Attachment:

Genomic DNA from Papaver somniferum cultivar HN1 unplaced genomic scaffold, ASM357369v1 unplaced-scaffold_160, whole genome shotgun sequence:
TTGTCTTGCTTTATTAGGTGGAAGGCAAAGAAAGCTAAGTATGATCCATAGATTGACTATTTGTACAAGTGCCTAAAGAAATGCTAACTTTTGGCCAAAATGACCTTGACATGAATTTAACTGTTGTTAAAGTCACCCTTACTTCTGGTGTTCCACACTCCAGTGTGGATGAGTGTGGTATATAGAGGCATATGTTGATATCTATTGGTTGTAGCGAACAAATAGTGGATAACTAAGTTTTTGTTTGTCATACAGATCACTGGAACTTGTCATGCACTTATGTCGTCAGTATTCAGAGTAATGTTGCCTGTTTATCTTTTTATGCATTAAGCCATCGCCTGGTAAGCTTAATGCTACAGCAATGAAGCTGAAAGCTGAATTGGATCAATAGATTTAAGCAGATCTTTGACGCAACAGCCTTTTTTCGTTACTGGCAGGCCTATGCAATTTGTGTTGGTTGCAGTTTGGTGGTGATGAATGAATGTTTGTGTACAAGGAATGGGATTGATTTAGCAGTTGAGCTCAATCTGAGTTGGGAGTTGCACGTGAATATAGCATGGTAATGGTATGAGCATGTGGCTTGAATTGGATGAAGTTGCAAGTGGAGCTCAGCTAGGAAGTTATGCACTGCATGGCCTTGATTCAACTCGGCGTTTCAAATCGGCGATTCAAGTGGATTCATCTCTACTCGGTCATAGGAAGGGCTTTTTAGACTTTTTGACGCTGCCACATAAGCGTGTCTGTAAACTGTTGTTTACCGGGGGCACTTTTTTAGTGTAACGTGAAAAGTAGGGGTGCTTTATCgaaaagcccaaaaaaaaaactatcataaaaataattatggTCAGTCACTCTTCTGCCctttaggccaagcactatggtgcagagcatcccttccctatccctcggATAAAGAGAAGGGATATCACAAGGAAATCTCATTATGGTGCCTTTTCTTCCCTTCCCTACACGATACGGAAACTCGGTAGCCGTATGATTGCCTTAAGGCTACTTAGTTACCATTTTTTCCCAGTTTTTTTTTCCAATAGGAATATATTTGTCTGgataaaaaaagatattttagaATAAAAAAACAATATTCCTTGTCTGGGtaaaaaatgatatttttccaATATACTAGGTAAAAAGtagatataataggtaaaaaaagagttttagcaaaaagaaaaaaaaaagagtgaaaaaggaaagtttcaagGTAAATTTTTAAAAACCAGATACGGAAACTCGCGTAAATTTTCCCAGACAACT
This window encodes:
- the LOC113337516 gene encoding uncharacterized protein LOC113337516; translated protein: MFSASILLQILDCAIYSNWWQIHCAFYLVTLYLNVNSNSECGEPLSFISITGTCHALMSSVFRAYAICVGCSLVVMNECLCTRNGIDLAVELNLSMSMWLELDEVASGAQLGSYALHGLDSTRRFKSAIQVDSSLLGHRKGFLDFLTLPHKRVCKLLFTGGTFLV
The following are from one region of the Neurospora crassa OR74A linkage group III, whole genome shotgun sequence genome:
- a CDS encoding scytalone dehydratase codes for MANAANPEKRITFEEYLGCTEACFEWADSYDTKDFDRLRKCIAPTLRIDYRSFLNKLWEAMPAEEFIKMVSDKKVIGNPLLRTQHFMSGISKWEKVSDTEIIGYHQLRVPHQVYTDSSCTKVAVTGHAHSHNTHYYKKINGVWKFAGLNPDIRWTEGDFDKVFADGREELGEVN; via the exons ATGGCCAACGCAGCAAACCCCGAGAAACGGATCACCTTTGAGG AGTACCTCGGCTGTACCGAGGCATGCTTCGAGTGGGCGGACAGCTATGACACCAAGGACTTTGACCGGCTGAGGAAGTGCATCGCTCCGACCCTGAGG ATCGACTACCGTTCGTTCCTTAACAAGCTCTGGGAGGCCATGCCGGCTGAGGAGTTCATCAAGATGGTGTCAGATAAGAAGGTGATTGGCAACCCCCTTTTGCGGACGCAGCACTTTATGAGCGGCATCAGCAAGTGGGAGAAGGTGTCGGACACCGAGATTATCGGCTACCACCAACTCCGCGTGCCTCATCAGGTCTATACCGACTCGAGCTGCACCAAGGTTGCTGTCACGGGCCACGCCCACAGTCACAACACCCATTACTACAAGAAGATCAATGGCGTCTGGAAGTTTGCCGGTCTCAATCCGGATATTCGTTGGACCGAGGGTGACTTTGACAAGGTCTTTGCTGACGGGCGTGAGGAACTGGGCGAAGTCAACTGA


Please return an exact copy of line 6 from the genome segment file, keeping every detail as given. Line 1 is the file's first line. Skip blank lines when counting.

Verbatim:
- a CDS encoding scytalone dehydratase codes for MANAANPEKRITFEEYLGCTEACFEWADSYDTKDFDRLRKCIAPTLRIDYRSFLNKLWEAMPAEEFIKMVSDKKVIGNPLLRTQHFMSGISKWEKVSDTEIIGYHQLRVPHQVYTDSSCTKVAVTGHAHSHNTHYYKKINGVWKFAGLNPDIRWTEGDFDKVFADGREELGEVN; via the exons ATGGCCAACGCAGCAAACCCCGAGAAACGGATCACCTTTGAGG AGTACCTCGGCTGTACCGAGGCATGCTTCGAGTGGGCGGACAGCTATGACACCAAGGACTTTGACCGGCTGAGGAAGTGCATCGCTCCGACCCTGAGG ATCGACTACCGTTCGTTCCTTAACAAGCTCTGGGAGGCCATGCCGGCTGAGGAGTTCATCAAGATGGTGTCAGATAAGAAGGTGATTGGCAACCCCCTTTTGCGGACGCAGCACTTTATGAGCGGCATCAGCAAGTGGGAGAAGGTGTCGGACACCGAGATTATCGGCTACCACCAACTCCGCGTGCCTCATCAGGTCTATACCGACTCGAGCTGCACCAAGGTTGCTGTCACGGGCCACGCCCACAGTCACAACACCCATTACTACAAGAAGATCAATGGCGTCTGGAAGTTTGCCGGTCTCAATCCGGATATTCGTTGGACCGAGGGTGACTTTGACAAGGTCTTTGCTGACGGGCGTGAGGAACTGGGCGAAGTCAACTGA